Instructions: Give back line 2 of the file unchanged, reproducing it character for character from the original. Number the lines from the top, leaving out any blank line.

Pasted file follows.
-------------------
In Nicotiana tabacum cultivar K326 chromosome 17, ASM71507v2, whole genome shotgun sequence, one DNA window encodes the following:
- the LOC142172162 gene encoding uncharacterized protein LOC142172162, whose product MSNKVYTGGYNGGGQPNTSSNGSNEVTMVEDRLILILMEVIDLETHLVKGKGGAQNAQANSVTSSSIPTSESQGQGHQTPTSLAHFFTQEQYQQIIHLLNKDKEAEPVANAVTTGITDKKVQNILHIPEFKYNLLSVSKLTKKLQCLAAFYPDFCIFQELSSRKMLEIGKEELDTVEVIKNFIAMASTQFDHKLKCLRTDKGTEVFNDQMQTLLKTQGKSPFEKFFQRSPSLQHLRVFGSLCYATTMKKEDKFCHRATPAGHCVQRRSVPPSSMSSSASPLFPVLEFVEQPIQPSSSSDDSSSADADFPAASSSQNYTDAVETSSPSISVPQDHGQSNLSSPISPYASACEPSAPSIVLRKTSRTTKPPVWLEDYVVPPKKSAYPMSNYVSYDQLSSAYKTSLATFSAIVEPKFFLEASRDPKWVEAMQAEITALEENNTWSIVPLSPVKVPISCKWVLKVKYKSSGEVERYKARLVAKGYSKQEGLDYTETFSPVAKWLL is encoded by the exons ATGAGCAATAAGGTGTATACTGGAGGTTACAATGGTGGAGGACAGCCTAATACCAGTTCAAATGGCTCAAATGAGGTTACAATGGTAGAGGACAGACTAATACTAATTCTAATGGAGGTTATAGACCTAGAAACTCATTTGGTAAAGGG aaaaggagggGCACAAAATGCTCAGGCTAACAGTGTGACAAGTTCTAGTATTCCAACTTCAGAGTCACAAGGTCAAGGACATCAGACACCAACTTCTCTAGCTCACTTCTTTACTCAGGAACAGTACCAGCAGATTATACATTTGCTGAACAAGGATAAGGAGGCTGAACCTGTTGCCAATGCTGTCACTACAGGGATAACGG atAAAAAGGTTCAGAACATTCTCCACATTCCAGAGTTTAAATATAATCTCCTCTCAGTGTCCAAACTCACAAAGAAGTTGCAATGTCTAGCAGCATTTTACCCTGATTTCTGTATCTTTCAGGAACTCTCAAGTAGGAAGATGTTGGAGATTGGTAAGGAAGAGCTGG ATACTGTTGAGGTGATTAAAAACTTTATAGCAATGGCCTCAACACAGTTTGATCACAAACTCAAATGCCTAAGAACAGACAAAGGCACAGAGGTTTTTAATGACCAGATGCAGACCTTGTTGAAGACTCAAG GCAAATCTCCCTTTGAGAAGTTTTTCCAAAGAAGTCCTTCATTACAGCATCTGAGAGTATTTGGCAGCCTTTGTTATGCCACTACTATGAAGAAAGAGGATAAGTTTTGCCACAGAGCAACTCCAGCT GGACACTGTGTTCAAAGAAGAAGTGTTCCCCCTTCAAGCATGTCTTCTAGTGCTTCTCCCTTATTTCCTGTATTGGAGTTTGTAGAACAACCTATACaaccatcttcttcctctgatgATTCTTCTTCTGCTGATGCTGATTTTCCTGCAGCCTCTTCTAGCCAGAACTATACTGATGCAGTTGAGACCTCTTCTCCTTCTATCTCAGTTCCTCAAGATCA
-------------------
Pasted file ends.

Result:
- the LOC142172162 gene encoding uncharacterized protein LOC142172162, whose product MSNKVYTGGYNGGGQPNTSSNGSNEVTMVEDRLILILMEVIDLETHLVKGKGGAQNAQANSVTSSSIPTSESQGQGHQTPTSLAHFFTQEQYQQIIHLLNKDKEAEPVANAVTTGITDKKVQNILHIPEFKYNLLSVSKLTKKLQCLAAFYPDFCIFQELSSRKMLEIGKEELDTVEVIKNFIAMASTQFDHKLKCLRTDKGTEVFNDQMQTLLKTQGKSPFEKFFQRSPSLQHLRVFGSLCYATTMKKEDKFCHRATPAGHCVQRRSVPPSSMSSSASPLFPVLEFVEQPIQPSSSSDDSSSADADFPAASSSQNYTDAVETSSPSISVPQDHGQSNLSSPISPYASACEPSAPSIVLRKTSRTTKPPVWLEDYVVPPKKSAYPMSNYVSYDQLSSAYKTSLATFSAIVEPKFFLEASRDPKWVEAMQAEITALEENNTWSIVPLSPVKVPISCKWVLKVKYKSSGEVERYKARLVAKGYSKQEGLDYTETFSPVAKWLL is encoded by the exons ATGAGCAATAAGGTGTATACTGGAGGTTACAATGGTGGAGGACAGCCTAATACCAGTTCAAATGGCTCAAATGAGGTTACAATGGTAGAGGACAGACTAATACTAATTCTAATGGAGGTTATAGACCTAGAAACTCATTTGGTAAAGGG aaaaggagggGCACAAAATGCTCAGGCTAACAGTGTGACAAGTTCTAGTATTCCAACTTCAGAGTCACAAGGTCAAGGACATCAGACACCAACTTCTCTAGCTCACTTCTTTACTCAGGAACAGTACCAGCAGATTATACATTTGCTGAACAAGGATAAGGAGGCTGAACCTGTTGCCAATGCTGTCACTACAGGGATAACGG atAAAAAGGTTCAGAACATTCTCCACATTCCAGAGTTTAAATATAATCTCCTCTCAGTGTCCAAACTCACAAAGAAGTTGCAATGTCTAGCAGCATTTTACCCTGATTTCTGTATCTTTCAGGAACTCTCAAGTAGGAAGATGTTGGAGATTGGTAAGGAAGAGCTGG ATACTGTTGAGGTGATTAAAAACTTTATAGCAATGGCCTCAACACAGTTTGATCACAAACTCAAATGCCTAAGAACAGACAAAGGCACAGAGGTTTTTAATGACCAGATGCAGACCTTGTTGAAGACTCAAG GCAAATCTCCCTTTGAGAAGTTTTTCCAAAGAAGTCCTTCATTACAGCATCTGAGAGTATTTGGCAGCCTTTGTTATGCCACTACTATGAAGAAAGAGGATAAGTTTTGCCACAGAGCAACTCCAGCT GGACACTGTGTTCAAAGAAGAAGTGTTCCCCCTTCAAGCATGTCTTCTAGTGCTTCTCCCTTATTTCCTGTATTGGAGTTTGTAGAACAACCTATACaaccatcttcttcctctgatgATTCTTCTTCTGCTGATGCTGATTTTCCTGCAGCCTCTTCTAGCCAGAACTATACTGATGCAGTTGAGACCTCTTCTCCTTCTATCTCAGTTCCTCAAGATCA